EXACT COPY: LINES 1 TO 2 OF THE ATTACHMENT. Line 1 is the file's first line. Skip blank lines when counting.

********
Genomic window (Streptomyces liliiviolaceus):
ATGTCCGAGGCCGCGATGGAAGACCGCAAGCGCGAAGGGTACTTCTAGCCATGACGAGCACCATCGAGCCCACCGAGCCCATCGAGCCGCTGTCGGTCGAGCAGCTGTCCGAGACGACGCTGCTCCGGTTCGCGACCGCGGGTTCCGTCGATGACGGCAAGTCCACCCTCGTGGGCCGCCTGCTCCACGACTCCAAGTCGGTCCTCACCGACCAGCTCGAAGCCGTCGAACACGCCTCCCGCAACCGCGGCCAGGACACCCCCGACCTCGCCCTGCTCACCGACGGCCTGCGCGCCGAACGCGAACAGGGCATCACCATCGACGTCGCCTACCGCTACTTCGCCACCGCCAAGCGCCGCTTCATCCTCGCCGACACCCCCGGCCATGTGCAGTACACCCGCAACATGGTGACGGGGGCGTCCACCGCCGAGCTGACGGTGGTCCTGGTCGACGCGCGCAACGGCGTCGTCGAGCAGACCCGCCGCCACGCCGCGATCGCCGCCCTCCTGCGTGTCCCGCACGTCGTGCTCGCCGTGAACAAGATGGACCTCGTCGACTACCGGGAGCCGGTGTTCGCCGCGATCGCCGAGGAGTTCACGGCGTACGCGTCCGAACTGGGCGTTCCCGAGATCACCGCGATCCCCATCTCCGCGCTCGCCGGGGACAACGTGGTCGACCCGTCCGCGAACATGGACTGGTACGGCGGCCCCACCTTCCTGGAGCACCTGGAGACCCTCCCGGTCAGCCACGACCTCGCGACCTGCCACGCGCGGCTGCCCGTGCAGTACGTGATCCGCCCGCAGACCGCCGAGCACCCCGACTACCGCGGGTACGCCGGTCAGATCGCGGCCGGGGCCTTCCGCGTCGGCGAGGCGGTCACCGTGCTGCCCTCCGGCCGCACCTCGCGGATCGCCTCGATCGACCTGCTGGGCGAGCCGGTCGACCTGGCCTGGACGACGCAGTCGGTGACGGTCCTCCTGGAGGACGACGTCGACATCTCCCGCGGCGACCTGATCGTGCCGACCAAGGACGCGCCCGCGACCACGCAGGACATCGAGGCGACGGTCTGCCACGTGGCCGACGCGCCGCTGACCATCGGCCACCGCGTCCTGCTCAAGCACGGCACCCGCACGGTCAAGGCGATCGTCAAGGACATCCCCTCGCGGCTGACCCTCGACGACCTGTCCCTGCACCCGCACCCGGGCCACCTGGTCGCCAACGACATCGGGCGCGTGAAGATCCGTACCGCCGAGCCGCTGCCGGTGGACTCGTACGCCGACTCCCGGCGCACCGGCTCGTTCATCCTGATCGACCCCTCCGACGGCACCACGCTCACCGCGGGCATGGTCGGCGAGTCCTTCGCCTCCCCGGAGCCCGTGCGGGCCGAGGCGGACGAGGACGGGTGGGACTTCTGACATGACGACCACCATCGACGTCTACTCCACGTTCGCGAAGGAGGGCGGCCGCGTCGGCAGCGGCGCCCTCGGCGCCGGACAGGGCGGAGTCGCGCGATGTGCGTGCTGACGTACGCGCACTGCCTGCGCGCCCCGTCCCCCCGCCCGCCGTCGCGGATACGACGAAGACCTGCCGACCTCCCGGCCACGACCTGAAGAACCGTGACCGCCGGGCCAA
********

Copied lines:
Genomic window (Streptomyces liliiviolaceus):
ATGTCCGAGGCCGCGATGGAAGACCGCAAGCGCGAAGGGTACTTCTAGCCATGACGAGCACCATCGAGCCCACCGAGCCCATCGAGCCGCTGTCGGTCGAGCAGCTGTCCGAGACGACGCTGCTCCGGTTCGCGACCGCGGGTTCCGTCGATGACGGCAAGTCCACCCTCGTGGGCCGCCTGCTCCACGACTCCAAGTCGGTCCTCACCGACCAGCTCGAAGCCGTCGAACACGCCTCCCGCAACCGCGGCCAGGACACCCCCGACCTCGCCCTGCTCACCGACGGCCTGCGCGCCGAACGCGAACAGGGCATCACCATCGACGTCGCCTACCGCTACTTCGCCACCGCCAAGCGCCGCTTCATCCTCGCCGACACCCCCGGCCATGTGCAGTACACCCGCAACATGGTGACGGGGGCGTCCACCGCCGAGCTGACGGTGGTCCTGGTCGACGCGCGCAACGGCGTCGTCGAGCAGACCCGCCGCCACGCCGCGATCGCCGCCCTCCTGCGTGTCCCGCACGTCGTGCTCGCCGTGAACAAGATGGACCTCGTCGACTACCGGGAGCCGGTGTTCGCCGCGATCGCCGAGGAGTTCACGGCGTACGCGTCCGAACTGGGCGTTCCCGAGATCACCGCGATCCCCATCTCCGCGCTCGCCGGGGACAACGTGGTCGACCCGTCCGCGAACATGGACTGGTACGGCGGCCCCACCTTCCTGGAGCACCTGGAGACCCTCCCGGTCAGCCACGACCTCGCGACCTGCCACGCGCGGCTGCCCGTGCAGTACGTGATCCGCCCGCAGACCGCCGAGCACCCCGACTACCGCGGGTACGCCGGTCAGATCGCGGCCGGGGCCTTCCGCGTCGGCGAGGCGGTCACCGTGCTGCCCTCCGGCCGCACCTCGCGGATCGCCTCGATCGACCTGCTGGGCGAGCCGGTCGACCTGGCCTGGACGACGCAGTCGGTGACGGTCCTCCTGGAGGACGACGTCGACATCTCCCGCGGCGACCTGATCGTGCCGACCAAGGACGCGCCCGCGACCACGCAGGACATCGAGGCGACGGTCTGCCACGTGGCCGACGCGCCGCTGACCATCGGCCACCGCGTCCTGCTCAAGCACGGCACCCGCACGGTCAAGGCGATCGTCAAGGACATCCCCTCGCGGCTGACCCTCGACGACCTGTCCCTGCACCCGCACCCGGGCCACCTGGTCGCCAACGACATCGGGCGCGTGAAGATCCGTACCGCCGAGCCGCTGCCGGTGGACTCGTACGCCGACTCCCGGCGCACCGGCTCGTTCATCCTGATCGACCCCTCCGACGGCACCACGCTCACCGCGGGCATGGTCGGCGAGTCCTTCGCCTCCCCGGAGCCCGTGCGGGCCGAGGCGGACGAGGACGGGTGGGACTTCTGACATGACGACCACCATCGACGTCTACTCCACGTTCGCGAAGGAGGGCGGCCGCGTCGGCAGCGGCGCCCTCGGCGCCGGACAGGGCGGAGTCGCGCGATGTGCGTGCTGACGTACGCGCACTGCCTGCGCGCCCCGTCCCCCCGCCCGCCGTCGCGGATACGACGAAGACCTGCCGACCTCCCGGCCACGACCTGAAGAACCGTGACCGCCGGGCCAA